• I typically reserve judgement on players until they are at least entering their senior season. However, with all of the attention surrounding the underclassmen quarterbacks I posted some thoughts on Arkansas' Ryan Mallett and thus, here are my thoughts after having time to scout Stanford's Andrew Luck. Some of the areas in which concerned me about Mallett (footwork, ability to read defenses) I found Luck to be surprisingly effective given his lack of experience. He certainly has the arm-strength and accuracy scouts are looking for and he has a terrific coach in Jim Harbaugh. If Luck is able to string together another season like 2009, he is a definite first round prospect and quite possibly competes with Locker, Ponder and Mallett (among others) to be the first passer selected. That said, Luck had the great fortune of playing second fiddle to Toby Gerhart last year. He's an extremely talented player, but don't count me among the shocked if there is a bit of a sophomore slump this season as defenses focus more on stopping the passing game. 
Posted on: July 16, 2010 1:10 am
 

Sturdivant's arrest a bad omen for UNC?

North Carolina linebacker Quan Sturdivant, a first team All-ACC pick last season and solid NFL prospect for the 2011 NFL draft, was arrested Saturday for possession of marijuana.

His arrest alone could serve as a distraction to Butch Davis' Tar Heels, the trendy pick to win the ACC this season.

Even more ominous, however, is the report from the AP and ESPN's Joe Schad that the NCAA is investigating the North Carolina football program to "make sure no Reggie Bush stuff is going on."

The details of this developing story remain sketchy at this point, but what is very obvious is that agents and the prospect of their providing inappropriate benefits to players is the NCAA's concern.

It isn't difficult to understand why agents have been flocking to Chapel Hill.

As I mentioned in a previous article, this UNC defense is extremely talented. So talented, in fact, it is reminiscient of the 2008 USC squad that sent Brian Cushing, Clay Mathews, Jr., Rey Maualuga, and Kaluka Maiava (among others) to the NFL. That 2008 Trojan defense was the last unit to have so many senior prospects reportedly given such high preseason grades by NFL scouts.

For the Tar Heels, seniors Marvin Austin (DT), Bruce Carter (OLB) and Deunta Williams (FS) currently rank at the top of their respective positions on NFLDraftScout.com's most recent rankings of 2011 prospects. Fellow seniors Sturdivant and cornerbacks Kendrick Burney and Charles Brown are also viewed as potential mid-round values. And if the senior talent isn't enough, keep in mind that the most talented player on the defense might be junior defensive end Robert Quinn, a prospect that has earned already earned comparisons to former UNC star and 2002 No. 2 overall pick Julius Peppers.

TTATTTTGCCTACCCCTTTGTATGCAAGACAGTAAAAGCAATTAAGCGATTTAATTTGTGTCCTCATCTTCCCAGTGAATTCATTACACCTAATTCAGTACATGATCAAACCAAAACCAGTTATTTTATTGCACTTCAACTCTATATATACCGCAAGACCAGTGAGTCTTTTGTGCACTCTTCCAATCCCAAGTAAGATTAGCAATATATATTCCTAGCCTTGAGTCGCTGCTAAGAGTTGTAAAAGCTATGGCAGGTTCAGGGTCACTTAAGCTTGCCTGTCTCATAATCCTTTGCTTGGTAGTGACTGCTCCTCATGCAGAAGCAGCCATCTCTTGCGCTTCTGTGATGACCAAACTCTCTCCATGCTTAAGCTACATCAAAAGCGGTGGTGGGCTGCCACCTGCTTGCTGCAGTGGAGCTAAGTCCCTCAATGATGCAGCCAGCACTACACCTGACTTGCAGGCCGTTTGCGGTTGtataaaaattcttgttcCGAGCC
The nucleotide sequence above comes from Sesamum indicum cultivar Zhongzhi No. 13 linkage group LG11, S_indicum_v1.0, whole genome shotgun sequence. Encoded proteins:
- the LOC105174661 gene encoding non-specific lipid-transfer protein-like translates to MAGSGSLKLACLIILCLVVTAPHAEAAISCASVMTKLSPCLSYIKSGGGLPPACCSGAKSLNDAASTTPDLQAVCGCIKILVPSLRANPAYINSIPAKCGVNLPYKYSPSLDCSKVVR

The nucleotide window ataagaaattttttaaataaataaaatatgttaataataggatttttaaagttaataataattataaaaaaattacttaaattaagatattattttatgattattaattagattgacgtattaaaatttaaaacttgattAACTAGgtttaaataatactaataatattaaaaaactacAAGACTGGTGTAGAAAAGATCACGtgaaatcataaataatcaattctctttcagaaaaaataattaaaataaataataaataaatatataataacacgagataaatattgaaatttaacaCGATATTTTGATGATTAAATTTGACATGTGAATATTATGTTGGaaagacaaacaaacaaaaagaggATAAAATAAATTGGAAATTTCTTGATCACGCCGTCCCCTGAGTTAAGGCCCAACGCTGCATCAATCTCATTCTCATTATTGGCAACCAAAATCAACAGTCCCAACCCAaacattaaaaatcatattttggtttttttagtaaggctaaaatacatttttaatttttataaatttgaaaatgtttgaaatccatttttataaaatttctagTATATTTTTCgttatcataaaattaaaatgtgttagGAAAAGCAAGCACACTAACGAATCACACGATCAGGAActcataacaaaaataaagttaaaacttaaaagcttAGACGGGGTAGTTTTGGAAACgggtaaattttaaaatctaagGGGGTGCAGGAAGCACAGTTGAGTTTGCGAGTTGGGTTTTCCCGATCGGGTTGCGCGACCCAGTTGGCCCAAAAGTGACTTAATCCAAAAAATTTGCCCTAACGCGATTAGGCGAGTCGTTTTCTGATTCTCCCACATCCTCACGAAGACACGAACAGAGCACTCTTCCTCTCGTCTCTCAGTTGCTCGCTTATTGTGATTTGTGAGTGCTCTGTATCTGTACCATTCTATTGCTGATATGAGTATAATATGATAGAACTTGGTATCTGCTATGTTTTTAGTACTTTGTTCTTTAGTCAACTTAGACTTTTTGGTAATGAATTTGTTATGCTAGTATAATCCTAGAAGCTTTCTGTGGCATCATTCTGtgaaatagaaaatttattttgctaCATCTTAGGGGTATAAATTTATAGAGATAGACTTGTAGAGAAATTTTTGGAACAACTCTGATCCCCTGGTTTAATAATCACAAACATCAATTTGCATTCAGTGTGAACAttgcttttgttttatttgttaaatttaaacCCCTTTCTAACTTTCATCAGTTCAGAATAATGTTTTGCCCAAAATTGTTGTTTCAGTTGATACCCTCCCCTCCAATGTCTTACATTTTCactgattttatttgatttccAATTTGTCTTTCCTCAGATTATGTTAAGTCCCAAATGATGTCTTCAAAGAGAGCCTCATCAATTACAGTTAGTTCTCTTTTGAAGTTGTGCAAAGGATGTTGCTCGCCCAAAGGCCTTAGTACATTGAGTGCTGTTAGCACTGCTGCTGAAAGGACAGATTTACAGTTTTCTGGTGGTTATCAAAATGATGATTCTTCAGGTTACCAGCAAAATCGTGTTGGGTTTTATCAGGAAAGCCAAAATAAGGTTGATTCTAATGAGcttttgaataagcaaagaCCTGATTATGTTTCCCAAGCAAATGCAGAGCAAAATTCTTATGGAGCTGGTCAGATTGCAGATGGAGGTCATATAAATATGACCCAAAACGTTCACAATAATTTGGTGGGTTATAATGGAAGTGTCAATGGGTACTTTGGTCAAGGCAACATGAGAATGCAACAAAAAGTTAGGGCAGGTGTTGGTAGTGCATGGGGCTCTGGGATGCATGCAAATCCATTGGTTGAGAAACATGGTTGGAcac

Schad's article specifically mentions Austin, NFLDraftScout.com's No. 4 overall rated player for the 2011 draft, as having been questioned by the NCAA for, among other things, driving former UNC's star Kentwan Balmer's vehicle and occasionally staying in Balmer's apartment. Balmer was the San Francisco 49ers' first round pick in 2008.

Hopefully for all involved, the comparison to USC remains viable only in that, like those Trojans, these Tar Heels boast rare talent...

 

Posted on: December 6, 2009 3:17 am
Edited on: December 11, 2009 11:15 am
 

Suh the conscionable Heisman choice

As my previous post reported, I spent much of my Saturday at the Washington-Cal game. While writing the post, however, I've been scouting the Big 12 Championship game between Texas and Nebraska.

I've long held the belief that Colt McCoy would win the Heisman this year. I've maintained for even longer, however, that Nebraska defensive tackle Ndamukong Suh should win it.

After scouting this game, however, I simply cannot understand how any Heisman voter with a conscience could possibly give their vote to McCoy over Suh. Sure, McCoy's team won. But he struggled for most of this contest, throwing three interceptions and zero touchdowns. Suh, on the other hand, racked up 12 tackles, 7 tackles for loss and 4.5 sacks. No defense had sacked McCoy four times in one game this year and Suh accomplished that feat, himself...

For the season, despite being double or triple teamed on nearly every snap, Suh led the Blackshirts with 82 tackles, 23 tackles for loss and 12 sacks. He broke up 10 passes and blocked 3 kicks.

The fact that Reggie Bush is the only non-QB to have won the Heisman this decade is simply proof that many of today's Heisman voters are focusing more on the BCS standings and gaudy touchdown pass totals to judge which player deserves the award.

On the behalf of college football fans across the world, Heisman voters, I challenge you with proving that the greatest individual honor in sports hasn't become a joke.

For a change, lets award the best player in the country the honor supposed to be bestowed upon the best player in the country... even if he plays defense and isn't in a BCS bowl game.  

Award the Heisman Trophy to Ndamukong Suh.

(And if acknowleding the dominance of a defensive player is just too much to ask, for goodness sakes, take a look at what running backs CJ Spiller, Mark Ingram and Toby Gerhart have done this year)